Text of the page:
• Referring to FIG. 8, and specifically to flow diagram blocks 74-76, the process of extracting potential eye candidates from the head-box of an acquired image frame begins by applying a morphological bottom-hat filter to the head-box and binarizing the filtered image. The bottom-hat filter is implemented with a mask of predefined size, and generally serves to suppress extraneous pixel information and emphasize the edges of objects and other definable features and regions within the head box. The filtered image is initially binarized to form a “white image”—i.e, an image in which the dark pixels of the filtered image are represented by white pixels, and light pixels of the filtered image are represented by black pixels. FIG. 4 depicts a “white image” version of the image of FIG. 3. Referring to FIG. 4, the occupant's facial skin and other highly reflective regions are represented by black pixels, while dark regions including the occupant's eyes and nostrils are represented by white pixels.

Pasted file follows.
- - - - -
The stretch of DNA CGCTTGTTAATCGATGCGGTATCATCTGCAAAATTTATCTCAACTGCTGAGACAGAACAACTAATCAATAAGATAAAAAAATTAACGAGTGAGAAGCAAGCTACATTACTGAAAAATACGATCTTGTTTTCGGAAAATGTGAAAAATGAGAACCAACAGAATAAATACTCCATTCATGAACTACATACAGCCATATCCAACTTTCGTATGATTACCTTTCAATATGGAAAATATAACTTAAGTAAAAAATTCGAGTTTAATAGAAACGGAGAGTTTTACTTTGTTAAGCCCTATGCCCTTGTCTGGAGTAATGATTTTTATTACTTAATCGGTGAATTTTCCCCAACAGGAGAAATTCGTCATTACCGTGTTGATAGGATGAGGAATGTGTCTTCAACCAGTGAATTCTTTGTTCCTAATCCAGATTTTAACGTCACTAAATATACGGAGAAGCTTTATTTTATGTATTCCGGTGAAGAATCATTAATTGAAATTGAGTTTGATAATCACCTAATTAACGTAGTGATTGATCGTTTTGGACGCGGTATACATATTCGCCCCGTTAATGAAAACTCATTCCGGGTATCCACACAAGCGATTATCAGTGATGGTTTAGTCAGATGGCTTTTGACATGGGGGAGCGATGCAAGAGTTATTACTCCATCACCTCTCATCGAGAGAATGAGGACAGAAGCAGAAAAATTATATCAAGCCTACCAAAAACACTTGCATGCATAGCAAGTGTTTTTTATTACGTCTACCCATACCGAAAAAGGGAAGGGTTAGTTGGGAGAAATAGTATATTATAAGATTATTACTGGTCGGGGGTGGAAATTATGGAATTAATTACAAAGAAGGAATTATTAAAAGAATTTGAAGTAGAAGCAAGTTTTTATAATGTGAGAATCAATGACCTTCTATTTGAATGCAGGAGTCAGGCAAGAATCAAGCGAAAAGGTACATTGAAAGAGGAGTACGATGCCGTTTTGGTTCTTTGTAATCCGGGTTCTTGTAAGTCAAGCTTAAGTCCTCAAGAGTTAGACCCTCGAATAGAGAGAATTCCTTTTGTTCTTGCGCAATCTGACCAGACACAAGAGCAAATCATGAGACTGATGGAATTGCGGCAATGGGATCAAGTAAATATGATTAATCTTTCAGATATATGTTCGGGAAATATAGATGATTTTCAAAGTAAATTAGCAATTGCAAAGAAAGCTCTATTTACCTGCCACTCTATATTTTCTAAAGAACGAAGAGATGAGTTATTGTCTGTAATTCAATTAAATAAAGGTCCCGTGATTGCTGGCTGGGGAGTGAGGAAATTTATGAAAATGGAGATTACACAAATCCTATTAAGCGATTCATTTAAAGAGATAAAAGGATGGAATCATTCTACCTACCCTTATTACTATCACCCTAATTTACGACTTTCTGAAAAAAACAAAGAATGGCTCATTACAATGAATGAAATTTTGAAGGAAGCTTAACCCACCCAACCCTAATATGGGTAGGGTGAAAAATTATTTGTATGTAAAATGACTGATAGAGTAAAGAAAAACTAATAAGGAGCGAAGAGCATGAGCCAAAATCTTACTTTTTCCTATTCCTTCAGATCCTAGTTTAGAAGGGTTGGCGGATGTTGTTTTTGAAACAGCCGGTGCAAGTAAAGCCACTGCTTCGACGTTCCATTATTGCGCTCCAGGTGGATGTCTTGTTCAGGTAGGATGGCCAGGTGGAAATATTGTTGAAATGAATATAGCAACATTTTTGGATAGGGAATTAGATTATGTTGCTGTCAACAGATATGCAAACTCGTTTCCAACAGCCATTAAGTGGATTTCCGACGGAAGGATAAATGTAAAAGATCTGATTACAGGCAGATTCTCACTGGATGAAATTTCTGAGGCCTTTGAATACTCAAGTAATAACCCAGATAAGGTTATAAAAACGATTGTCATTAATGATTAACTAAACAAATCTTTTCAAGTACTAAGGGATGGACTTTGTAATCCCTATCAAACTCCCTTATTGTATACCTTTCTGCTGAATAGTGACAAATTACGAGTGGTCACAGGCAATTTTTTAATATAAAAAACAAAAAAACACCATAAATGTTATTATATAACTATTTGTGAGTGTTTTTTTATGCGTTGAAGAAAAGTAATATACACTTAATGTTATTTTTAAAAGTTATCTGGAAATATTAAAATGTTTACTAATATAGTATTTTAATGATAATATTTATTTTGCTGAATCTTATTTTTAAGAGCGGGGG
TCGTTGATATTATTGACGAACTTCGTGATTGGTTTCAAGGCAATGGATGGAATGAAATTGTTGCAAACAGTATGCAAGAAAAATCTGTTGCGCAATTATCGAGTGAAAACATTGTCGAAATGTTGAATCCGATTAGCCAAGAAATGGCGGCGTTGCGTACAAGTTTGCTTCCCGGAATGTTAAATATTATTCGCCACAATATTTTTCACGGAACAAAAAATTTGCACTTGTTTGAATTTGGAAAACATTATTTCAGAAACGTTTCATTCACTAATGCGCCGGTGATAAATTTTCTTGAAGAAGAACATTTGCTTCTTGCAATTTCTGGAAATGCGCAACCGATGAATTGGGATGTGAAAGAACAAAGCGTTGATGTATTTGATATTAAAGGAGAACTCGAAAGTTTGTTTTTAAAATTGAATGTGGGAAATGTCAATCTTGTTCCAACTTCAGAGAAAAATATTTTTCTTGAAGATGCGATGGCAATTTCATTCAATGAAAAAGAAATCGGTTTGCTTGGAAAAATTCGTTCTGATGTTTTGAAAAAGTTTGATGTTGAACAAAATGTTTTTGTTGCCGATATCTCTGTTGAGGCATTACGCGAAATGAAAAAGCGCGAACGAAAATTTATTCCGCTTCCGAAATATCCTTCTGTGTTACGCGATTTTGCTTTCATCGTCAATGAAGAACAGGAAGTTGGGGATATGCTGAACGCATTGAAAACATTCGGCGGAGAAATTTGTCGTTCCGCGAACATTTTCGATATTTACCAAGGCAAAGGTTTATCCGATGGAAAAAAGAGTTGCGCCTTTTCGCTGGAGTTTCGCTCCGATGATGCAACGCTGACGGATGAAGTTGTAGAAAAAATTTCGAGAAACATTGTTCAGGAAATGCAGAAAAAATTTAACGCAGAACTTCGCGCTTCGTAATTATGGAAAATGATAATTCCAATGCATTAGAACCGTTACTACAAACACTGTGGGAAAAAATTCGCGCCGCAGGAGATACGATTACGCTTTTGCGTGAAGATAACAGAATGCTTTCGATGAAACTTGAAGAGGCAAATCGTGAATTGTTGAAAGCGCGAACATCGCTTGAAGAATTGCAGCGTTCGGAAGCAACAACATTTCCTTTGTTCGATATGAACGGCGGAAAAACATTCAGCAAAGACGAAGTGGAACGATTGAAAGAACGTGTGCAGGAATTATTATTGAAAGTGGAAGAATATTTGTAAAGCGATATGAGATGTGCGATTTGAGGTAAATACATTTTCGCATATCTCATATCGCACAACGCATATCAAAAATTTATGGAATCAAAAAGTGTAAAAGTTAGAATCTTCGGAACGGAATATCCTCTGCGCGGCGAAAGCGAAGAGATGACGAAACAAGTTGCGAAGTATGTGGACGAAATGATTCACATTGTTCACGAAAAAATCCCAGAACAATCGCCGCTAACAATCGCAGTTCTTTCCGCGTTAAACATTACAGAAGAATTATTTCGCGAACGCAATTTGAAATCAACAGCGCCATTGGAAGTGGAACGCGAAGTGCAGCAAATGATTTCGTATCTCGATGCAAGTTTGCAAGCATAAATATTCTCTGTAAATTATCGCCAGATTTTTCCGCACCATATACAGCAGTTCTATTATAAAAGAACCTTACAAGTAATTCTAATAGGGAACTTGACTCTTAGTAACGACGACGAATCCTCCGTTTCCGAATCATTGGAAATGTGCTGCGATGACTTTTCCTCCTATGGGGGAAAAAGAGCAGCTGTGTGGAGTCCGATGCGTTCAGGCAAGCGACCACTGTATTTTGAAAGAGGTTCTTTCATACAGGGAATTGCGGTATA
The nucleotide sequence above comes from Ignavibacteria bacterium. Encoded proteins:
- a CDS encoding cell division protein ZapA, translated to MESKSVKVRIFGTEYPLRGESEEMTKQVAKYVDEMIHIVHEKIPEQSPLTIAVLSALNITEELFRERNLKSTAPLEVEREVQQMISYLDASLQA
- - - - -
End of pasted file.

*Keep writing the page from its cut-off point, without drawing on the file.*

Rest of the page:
• The block 78 scans the “white image” developed at block 76 to identify a “face-blob” of pixels and to isolate a subset of the face-blob that is most likely to include the occupant's eyes. The “face blob” is identified as the largest region of contiguous black pixels. The face-blob is bounded with a rectangular window, and predetermined top and bottom portions of the pixels within the window are removed to isolate the desired subset of the face-blob. The image filtered at block 74 is then binarized at block 80 to form a “black image” which is the opposite of the “white image” depicted in FIG. 4. In other words, dark pixels of the filtered image (i.e., the occupant's eyes and nostrils) are represented by black pixels in the black image, and light pixels of the filtered image (i.e., the occupant's facial skin) are represented by white pixels. The block 82 extracts a portion of the binarized black-image (FBS_BI) corresponding to the face-blob subset identified at block 78. A “black-image” face-blob subset based on the images of FIGS. 3-4 is depicted in the upper left-hand corner of FIG. 5.